No, what's scary is the way the news media is freaking everybody out. More people die from auto accidents than from BSE (same for pets) by far. Nobody is freaking out over driving their car.
Looks like bad news for the pet food industry. What a mess.

Lauren, why don't you wait to editorialize after you find out just how much "pet food" came from this one cow. I know you have an agenda, but geez! This isn't "bad news" for the pet food industry. I doubt there are any big companies that buy meat from that one little farm and couldn't have made much "pet food" from that one cow's brain and spinal cord.
More people do die in cat accidents, your right. But the US government is reacting the same way the British did, by saying there is no problem. After they did that for a few years and people started dying, eventually they had to kill every cow over there.
It takes YEARS for this disease to manifest itself. Who knows how many cows are infected. Probably a lot.
More people do die in cat accidents, your right. But the US government is reacting the same way the British ... there. It takes YEARS for this disease to manifest itself. Who knows how many cows are infected. Probably a lot.

The problem is that in most countries, all cows are tested. In the USA, they are not.
The problem is that in most countries, sick animals (downers) are not permitted into the food supply.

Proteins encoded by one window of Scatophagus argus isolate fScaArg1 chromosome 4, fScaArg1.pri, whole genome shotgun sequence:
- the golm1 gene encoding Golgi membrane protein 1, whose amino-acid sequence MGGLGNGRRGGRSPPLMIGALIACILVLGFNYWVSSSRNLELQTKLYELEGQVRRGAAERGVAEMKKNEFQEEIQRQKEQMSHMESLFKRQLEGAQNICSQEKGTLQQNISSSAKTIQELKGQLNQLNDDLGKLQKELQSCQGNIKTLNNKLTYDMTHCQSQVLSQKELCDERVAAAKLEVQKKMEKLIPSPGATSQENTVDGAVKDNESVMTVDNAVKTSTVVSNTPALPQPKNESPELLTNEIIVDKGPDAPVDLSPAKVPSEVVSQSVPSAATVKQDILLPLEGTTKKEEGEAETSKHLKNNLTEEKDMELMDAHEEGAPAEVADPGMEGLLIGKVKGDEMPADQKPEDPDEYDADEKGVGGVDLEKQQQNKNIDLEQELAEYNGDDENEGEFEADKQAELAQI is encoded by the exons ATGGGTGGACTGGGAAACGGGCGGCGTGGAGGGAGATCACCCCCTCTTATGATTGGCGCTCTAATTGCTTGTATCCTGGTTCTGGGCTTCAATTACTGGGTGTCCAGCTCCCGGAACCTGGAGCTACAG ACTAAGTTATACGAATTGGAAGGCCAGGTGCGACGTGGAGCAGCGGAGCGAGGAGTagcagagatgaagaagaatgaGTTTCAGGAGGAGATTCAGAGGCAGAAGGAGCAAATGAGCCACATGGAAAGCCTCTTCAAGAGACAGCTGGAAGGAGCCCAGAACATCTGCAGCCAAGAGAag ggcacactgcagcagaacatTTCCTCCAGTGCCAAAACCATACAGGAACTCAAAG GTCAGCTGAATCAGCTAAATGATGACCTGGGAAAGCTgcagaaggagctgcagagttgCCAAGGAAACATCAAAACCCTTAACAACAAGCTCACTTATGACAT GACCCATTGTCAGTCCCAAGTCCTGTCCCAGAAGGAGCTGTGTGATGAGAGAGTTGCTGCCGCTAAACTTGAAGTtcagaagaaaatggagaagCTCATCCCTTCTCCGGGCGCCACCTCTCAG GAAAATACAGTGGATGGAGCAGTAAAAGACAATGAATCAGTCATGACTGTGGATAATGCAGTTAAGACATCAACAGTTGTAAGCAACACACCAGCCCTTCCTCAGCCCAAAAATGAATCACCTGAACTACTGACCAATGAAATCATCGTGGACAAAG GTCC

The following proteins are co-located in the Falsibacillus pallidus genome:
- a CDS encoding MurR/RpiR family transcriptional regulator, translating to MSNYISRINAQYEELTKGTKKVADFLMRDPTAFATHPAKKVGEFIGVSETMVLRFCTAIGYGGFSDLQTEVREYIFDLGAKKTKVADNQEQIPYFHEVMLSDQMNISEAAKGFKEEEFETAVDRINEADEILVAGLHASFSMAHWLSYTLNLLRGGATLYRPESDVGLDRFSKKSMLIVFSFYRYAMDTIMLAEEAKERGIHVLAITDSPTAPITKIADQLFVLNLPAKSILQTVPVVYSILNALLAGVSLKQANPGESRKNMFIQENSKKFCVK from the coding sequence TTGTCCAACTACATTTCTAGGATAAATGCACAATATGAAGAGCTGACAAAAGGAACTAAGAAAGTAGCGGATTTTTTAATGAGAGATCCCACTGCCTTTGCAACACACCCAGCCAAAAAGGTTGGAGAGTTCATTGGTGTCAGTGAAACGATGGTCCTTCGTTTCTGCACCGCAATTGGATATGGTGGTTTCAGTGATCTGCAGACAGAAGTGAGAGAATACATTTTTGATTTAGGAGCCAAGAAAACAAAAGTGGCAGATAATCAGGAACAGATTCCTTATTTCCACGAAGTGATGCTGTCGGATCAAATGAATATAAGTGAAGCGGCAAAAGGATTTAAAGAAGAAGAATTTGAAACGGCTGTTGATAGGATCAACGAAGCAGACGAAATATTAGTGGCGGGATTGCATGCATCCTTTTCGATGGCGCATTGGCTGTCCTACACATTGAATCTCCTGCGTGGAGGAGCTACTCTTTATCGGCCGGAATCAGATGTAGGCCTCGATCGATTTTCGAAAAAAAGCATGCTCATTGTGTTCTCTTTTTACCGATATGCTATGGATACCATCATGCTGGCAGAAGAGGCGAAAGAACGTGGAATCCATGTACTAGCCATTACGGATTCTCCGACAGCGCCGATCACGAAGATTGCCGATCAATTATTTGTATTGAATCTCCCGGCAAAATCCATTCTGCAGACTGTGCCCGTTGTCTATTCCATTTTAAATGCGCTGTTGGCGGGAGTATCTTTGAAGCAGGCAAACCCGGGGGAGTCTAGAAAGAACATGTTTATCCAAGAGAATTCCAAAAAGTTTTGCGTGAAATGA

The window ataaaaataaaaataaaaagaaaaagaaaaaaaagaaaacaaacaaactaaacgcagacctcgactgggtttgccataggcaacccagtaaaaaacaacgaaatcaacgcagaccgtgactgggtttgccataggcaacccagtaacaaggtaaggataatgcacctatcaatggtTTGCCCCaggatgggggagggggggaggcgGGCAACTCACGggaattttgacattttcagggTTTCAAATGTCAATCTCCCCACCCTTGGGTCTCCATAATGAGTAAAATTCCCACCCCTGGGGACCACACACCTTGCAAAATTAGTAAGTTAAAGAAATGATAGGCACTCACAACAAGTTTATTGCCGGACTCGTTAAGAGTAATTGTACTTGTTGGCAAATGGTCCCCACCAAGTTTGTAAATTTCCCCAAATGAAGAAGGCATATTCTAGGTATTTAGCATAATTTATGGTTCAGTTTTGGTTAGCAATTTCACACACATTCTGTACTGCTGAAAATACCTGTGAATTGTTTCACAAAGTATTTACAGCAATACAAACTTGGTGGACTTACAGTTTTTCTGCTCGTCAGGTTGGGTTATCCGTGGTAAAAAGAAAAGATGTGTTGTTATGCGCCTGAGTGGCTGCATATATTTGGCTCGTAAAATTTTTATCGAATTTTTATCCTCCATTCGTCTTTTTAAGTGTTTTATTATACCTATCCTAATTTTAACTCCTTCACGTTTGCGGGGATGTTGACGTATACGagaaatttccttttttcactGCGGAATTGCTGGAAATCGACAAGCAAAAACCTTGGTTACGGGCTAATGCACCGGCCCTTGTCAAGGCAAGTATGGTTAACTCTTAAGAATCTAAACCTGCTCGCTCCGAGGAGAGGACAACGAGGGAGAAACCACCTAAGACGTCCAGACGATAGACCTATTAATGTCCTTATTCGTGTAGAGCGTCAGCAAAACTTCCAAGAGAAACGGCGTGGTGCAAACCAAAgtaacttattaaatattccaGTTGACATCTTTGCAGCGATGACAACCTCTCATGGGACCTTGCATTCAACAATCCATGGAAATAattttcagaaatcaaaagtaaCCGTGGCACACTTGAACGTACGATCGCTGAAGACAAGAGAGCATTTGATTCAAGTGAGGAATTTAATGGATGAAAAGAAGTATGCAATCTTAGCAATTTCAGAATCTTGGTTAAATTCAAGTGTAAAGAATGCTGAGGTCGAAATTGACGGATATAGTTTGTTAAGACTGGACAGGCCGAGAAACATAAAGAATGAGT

In the USA they are.
The problem is that in most countries, animal byproducts are not put into the food supply of herbivores.
In the USA, they are.
The problem is that most countries have decided that the Americans can regulate their beef industries any way they want, and those countries can do the same.
And those countries are regulating their beef industries by banning imports of US beef.
Which is precisely what the Americans did when some of those countries experienced BSE outbreaks.
Feel free to eat all the beef you want; nobody's telling you not to, your odds are pretty good.
But few people, especially foreigners, have any faith in the pronouncements of the current US government.
And the US beef industry is going to suffer.
I, too, worry about the safety of pet food.
It's nearly unregulated.
(snip)
I doubt there are any big companies that buy meat from that one little farm and couldn't have made much "pet food" from that one cow's brain and spinal cord.

You don't honestly think carcasses are rendered and processed one at a time, do you?
Regarding the media "freaking everybody out" it just coincidentally happened that a well known local politician here (on Long Island, NY,) was just recently diagnosed with CJD and it hit the newspapers a day or two before the mad cow disease news. They claim hers is not related to Mad Cow but the other kind is. Her prognosis is a terrible death within a year.

Barb
I can only please one person a day.
Today is not your day.
Tomorrow doesn't look good either.
More people do die in cat accidents, your right. But ... Who knows how many cows are infected. Probably a lot.

The problem is that in most countries, all cows are tested. In the USA, they are not. The problem is that in most countries, sick animals (downers) are not permitted into the food supply. In the USA they are.

Aren't the downer aka 4D meats just in pet foods, and not the human supply chain?

See my cats: http://community.webshots.com/album/56955940rWhxAe Raw Diet Info: http://www.holisticat.com/drjletter.html http://www.geocities.com/rawfeeders/ForCatsOnly.html Declawing Info: http://www.wholecat.com/articles/claws.htm